Mostly the viewfinder display is easier to read than that of F5, except for some strongly backlit situations where the green-on-gray lettering became nearly invisible. You can't always win. I used the antifog eyepiece DK-14 on D1 and albeit this device does prevent fogging, it also scratches easily to impair viewing of the groundglass when the camera is used in adverse light conditions. I probably shall return to using my ordinary eyepiece again.

There is no mirror lockup (MLU) except for cleaning the CCD area, and the instruction book warns this only should be carried out by a Nikon service centre. However, when vibration should be brought to an absolute minium, the D1 can be set into "Anti-vibration" mode with a delayed shutter action. I found no use for this feature, but it is reassuring to know it is there if called for.

All the above is a preamble to what really matters, viz., the phenomenal image quality obtained with D1. Seeing these supersharp images screening on your PC is a revelation. The colour fidelity of the D1 images is frequently superior to any image captured with a film-based system. So goes for image sharpness, too.

To illustrate the imaging potential of the D1 system, the following story can be related. My friend and fellow member of NN, Are Hodne, owns the huge and impressive 800 mm f/5.6 ED-IF Nikkor. We mounted my D1 on this monster cannon, and shot details of remote urban housing areas while dusk fell. The target was at a distance of some 3.5 km (3500 m), and exposures ranged from 1/10 to 1/20 sec @f/5.6 so shooting conditions were far from optimal. No special precautions were taken except for using an MC-20 cable release. We were flabbergasted to find the D1 images clearly showing the flowers of potted plants in those remote building windows! This optical achievement owns to the excellence of the 800 Nikkor and further underscores the quality of the Sachtler tripod, on which the big glass was securely mounted. It also calms any anxiety about D1's lack of an MLU (mirror lock-up) feature.

The D1 needs a flash unit that can communicate properly with the camera, if TTL flash metering is to succeed. Nikon delivers the SB-28 DX, which is an update of the ubiquitious SB-28 model. Externally the only difference is a discreet 'DX' model designation and green buttons on the rear of the unit. When SB-28 DX is mounted on D1, the telltale sign 'D TTL' occurs. SB-28 DX also works in digital TTL mode when connected to D1 by the SC-17 remote-flash cable, and the unit is backwards compatible with all cameras cpable of using SB-28. Shooting flash pictures with D1 works the same way as on F5 and all the fancy rear-curtain and high-speed modes are available. In pictorial terms, the results were even better than obtained with F5. Red-eye reduction is a feature that Nikon deleted from F5 and its return on D1 might indicate Nikon did take a bit of flak for their decision to drop this on their professional models.

So, aren't there any quirks with D1? Yes, indeed there are and we are not talking about the appalling software here. For some oriental and hence completely inscrutable reason, there is no possibility of preventing AF being initiated when an AF lens is mounted, the front focus switch is set to "S", drive mode is single-shot shooting and a cable release (MC-20) is used to trip the shutter. This simply is an annoying design flaw that troubled me a lot in the beginning, because I operated my F5 this way and accordingly tried to set up D1 in a similar fashion. The problem occurred even though D1 was programmed to focus in AF only when the rear AF Start button is pressed. A work-around is setting both the focus switch and drive mode to "Continous", then evidently the shutter release gets the needed priority. This flaw does not occur on F5 and shouldn't exist on D1 either. I sent Nikon an e-mail about this issue.

In single-shooting mode, the D1 does not store images in the camera buffer, but insists on transferring them one by one to the flashcard. This transferral easily takes 10-20 secs with the raw format files I used and meanwhile the camera is blocked for further use. Indeed an infuriating act of bad design and something that lost me several action shots. Why D1 behaves like this is beyond me, because it does buffer images in the proper fashion when set to continous shooting. Again, the work-around is to set the camera to "C" instead of "S" mode. To prevent the frame buffer from being overflowed if the shutter release is pressed by accident, you can restrict the number of contiguous shoots.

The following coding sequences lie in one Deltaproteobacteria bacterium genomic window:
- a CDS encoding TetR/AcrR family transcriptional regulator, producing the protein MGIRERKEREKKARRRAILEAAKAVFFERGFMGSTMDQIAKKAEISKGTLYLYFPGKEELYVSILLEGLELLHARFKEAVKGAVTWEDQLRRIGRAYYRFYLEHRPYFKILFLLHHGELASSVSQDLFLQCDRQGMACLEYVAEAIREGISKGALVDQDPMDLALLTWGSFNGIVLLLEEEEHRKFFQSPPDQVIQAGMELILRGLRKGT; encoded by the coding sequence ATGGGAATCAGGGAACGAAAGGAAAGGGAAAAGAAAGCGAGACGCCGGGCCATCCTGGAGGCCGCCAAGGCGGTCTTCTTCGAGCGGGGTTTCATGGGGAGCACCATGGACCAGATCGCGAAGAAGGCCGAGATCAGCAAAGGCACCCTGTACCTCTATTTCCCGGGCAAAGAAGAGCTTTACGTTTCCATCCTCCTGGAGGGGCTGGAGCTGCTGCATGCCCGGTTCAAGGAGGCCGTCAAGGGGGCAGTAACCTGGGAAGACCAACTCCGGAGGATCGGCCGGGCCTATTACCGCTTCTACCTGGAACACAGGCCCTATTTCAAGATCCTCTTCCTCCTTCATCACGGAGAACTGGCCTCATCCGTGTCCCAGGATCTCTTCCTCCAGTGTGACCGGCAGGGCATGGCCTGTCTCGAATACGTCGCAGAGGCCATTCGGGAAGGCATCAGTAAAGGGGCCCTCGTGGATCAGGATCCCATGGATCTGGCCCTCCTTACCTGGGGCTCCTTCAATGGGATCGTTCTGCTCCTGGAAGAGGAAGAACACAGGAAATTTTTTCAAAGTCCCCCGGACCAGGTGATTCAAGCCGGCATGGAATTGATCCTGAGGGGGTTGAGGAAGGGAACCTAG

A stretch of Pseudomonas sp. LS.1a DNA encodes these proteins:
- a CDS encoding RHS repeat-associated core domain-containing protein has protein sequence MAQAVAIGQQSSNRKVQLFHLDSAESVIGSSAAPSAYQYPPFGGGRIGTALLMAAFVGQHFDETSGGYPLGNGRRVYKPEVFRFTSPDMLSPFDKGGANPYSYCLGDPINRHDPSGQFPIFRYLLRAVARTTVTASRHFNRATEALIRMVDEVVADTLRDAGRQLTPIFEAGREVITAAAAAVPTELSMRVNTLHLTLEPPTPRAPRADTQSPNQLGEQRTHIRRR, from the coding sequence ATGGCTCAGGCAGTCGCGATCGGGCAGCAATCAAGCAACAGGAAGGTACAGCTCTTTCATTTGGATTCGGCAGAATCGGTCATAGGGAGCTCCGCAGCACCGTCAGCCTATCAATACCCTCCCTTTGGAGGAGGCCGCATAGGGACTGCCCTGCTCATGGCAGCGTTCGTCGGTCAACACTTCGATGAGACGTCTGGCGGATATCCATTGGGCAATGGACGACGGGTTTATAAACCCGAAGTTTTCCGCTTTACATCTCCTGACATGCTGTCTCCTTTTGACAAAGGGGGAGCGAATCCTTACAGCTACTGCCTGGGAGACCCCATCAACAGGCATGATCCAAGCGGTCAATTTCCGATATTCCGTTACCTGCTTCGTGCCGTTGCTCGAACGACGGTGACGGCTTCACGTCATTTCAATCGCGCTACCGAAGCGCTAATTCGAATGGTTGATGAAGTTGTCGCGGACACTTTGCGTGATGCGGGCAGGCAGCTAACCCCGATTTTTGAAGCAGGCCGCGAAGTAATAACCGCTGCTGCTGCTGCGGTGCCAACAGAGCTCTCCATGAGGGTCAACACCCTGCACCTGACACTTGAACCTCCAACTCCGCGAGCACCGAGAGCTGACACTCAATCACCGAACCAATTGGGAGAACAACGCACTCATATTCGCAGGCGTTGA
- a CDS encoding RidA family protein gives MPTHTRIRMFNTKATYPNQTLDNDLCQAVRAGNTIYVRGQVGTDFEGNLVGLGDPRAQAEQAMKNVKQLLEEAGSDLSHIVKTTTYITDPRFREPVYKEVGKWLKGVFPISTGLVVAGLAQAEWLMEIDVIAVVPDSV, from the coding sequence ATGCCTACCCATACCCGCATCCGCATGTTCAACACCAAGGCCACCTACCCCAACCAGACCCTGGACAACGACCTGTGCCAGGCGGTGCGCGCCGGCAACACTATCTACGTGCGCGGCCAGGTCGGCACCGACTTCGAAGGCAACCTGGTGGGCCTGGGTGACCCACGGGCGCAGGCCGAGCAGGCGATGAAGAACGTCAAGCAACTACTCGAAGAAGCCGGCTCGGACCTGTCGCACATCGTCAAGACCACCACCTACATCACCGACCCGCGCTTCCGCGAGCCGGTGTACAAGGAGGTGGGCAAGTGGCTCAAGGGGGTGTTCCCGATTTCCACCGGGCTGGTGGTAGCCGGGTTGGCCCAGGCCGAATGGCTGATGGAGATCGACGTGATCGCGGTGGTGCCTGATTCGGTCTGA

Battery consumption of D1 is on the high side and is slightly unpredictable. Sometimes the packs would last for days, sometimes I had to change them twice a day. They may not have reached full capacity with the relatively few duty cycles I have given them so far.

January, 2000: In the beginning of this month I crashed through insecure ice on a nearby lake, and drowned my F5 in ice-cold water. My 85 PC Micro-Nikkor and the 50-300 mm f/4.5 ED survived this incident, but evidently F5 did not. That camera lasted me 4 eventful years, it had slid down mountain slopes, been run over by a bus, and otherwise taken more beating and downright abuse than any other camera I have ever used. No complaints from the camera, it just went on doing its job all the time. This track record will be something for my D1 to strive after. (STOP WEB: my drowned F5 now is resurrected - old warriors do it the Viking way, they never die!).

After some intensive field days, I began to see another issue that likely will haunt digital photography using CCD sensors. Thus, one in a hundred of my images showed the adverse influence of dirt. Most dirt showed up as darker and unsharp spots against expanses of lightly coloured sky or walls. The auxiliary shutter for the CCD incorporates a cleaning device to sweep the sensor surface when the shutter opens. Evidently, this cleaning operation sometimes was insufficient to secure a pristine imaging area. Large unwanted objects such as hair and lint can easily be removed by setting D1 to B and using a blower to clean the mirror area. Nikon expressedly and sternly warns about the possible damage to the CCD that can result if its surface is touched, so thorough cleaning must be performed by an authorised Nikon service facility. I would like to stress that the issue should not be considered out of proportion because only a few of the images were impacted, and digitally cleaning them in Photoshop wasn't a very big deal. It is just the notion of digital as being virtually noise (dirt) free that is a little difficult to reconcile with the harsh reality of a nature photographer's workspace.